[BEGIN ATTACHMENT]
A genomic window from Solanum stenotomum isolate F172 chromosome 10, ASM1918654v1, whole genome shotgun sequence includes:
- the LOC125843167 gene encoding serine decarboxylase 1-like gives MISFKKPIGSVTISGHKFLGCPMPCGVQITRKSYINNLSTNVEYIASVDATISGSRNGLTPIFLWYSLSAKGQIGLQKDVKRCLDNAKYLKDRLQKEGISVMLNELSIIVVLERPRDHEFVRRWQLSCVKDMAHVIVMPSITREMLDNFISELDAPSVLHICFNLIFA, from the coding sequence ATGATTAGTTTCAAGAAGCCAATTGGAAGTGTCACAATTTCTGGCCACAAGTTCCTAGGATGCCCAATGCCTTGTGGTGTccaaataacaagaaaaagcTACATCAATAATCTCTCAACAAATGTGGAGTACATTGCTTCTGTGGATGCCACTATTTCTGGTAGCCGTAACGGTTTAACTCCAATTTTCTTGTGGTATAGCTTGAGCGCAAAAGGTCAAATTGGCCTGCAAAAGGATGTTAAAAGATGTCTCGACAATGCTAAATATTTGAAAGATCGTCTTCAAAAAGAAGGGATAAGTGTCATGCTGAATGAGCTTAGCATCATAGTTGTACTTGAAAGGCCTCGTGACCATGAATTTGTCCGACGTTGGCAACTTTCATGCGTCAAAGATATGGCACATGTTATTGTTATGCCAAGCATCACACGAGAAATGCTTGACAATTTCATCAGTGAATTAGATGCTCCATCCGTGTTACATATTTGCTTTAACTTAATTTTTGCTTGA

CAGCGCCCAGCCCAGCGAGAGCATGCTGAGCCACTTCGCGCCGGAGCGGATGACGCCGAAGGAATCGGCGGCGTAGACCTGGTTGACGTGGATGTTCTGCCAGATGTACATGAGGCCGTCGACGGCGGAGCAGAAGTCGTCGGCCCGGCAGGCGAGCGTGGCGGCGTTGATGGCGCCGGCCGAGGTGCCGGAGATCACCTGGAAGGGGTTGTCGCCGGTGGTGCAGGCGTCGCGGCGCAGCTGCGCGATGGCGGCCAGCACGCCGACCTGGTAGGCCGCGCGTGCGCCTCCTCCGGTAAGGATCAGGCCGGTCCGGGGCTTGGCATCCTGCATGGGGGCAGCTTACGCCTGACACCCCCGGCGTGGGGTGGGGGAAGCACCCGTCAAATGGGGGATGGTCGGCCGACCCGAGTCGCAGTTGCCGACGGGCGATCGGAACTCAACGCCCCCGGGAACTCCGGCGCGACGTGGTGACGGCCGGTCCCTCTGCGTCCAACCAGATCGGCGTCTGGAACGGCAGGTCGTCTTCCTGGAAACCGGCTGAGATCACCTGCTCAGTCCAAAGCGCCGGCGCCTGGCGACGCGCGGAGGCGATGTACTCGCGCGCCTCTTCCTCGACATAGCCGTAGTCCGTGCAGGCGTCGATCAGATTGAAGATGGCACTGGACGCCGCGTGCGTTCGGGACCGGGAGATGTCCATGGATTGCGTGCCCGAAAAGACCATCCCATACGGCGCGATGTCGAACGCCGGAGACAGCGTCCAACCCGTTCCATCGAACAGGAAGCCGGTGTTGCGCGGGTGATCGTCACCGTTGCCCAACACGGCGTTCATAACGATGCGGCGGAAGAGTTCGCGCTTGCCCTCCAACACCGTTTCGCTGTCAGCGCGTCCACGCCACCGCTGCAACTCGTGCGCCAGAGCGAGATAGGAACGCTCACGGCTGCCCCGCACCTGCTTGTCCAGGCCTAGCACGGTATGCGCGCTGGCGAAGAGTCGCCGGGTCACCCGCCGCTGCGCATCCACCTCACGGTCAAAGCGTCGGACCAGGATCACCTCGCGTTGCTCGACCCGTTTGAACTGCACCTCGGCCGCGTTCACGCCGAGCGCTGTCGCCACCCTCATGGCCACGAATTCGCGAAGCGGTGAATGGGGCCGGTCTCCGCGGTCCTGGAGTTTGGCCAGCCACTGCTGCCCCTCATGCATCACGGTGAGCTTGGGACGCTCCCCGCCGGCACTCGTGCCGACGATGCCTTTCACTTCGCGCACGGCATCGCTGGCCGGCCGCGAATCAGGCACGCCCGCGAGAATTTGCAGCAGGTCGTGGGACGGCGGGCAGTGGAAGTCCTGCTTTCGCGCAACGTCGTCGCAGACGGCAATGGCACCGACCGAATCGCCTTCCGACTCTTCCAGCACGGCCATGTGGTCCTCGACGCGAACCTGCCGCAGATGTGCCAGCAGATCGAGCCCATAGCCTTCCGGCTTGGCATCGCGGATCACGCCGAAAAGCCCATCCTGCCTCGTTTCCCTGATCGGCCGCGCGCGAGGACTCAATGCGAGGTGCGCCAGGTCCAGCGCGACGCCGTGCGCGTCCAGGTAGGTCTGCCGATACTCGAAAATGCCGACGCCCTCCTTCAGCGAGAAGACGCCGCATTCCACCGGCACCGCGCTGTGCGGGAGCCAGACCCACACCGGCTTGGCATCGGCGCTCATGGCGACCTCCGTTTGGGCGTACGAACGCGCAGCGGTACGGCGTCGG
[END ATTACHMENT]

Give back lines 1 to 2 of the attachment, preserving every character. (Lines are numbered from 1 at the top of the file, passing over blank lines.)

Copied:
A genomic window from Solanum stenotomum isolate F172 chromosome 10, ASM1918654v1, whole genome shotgun sequence includes:
- the LOC125843167 gene encoding serine decarboxylase 1-like gives MISFKKPIGSVTISGHKFLGCPMPCGVQITRKSYINNLSTNVEYIASVDATISGSRNGLTPIFLWYSLSAKGQIGLQKDVKRCLDNAKYLKDRLQKEGISVMLNELSIIVVLERPRDHEFVRRWQLSCVKDMAHVIVMPSITREMLDNFISELDAPSVLHICFNLIFA, from the coding sequence ATGATTAGTTTCAAGAAGCCAATTGGAAGTGTCACAATTTCTGGCCACAAGTTCCTAGGATGCCCAATGCCTTGTGGTGTccaaataacaagaaaaagcTACATCAATAATCTCTCAACAAATGTGGAGTACATTGCTTCTGTGGATGCCACTATTTCTGGTAGCCGTAACGGTTTAACTCCAATTTTCTTGTGGTATAGCTTGAGCGCAAAAGGTCAAATTGGCCTGCAAAAGGATGTTAAAAGATGTCTCGACAATGCTAAATATTTGAAAGATCGTCTTCAAAAAGAAGGGATAAGTGTCATGCTGAATGAGCTTAGCATCATAGTTGTACTTGAAAGGCCTCGTGACCATGAATTTGTCCGACGTTGGCAACTTTCATGCGTCAAAGATATGGCACATGTTATTGTTATGCCAAGCATCACACGAGAAATGCTTGACAATTTCATCAGTGAATTAGATGCTCCATCCGTGTTACATATTTGCTTTAACTTAATTTTTGCTTGA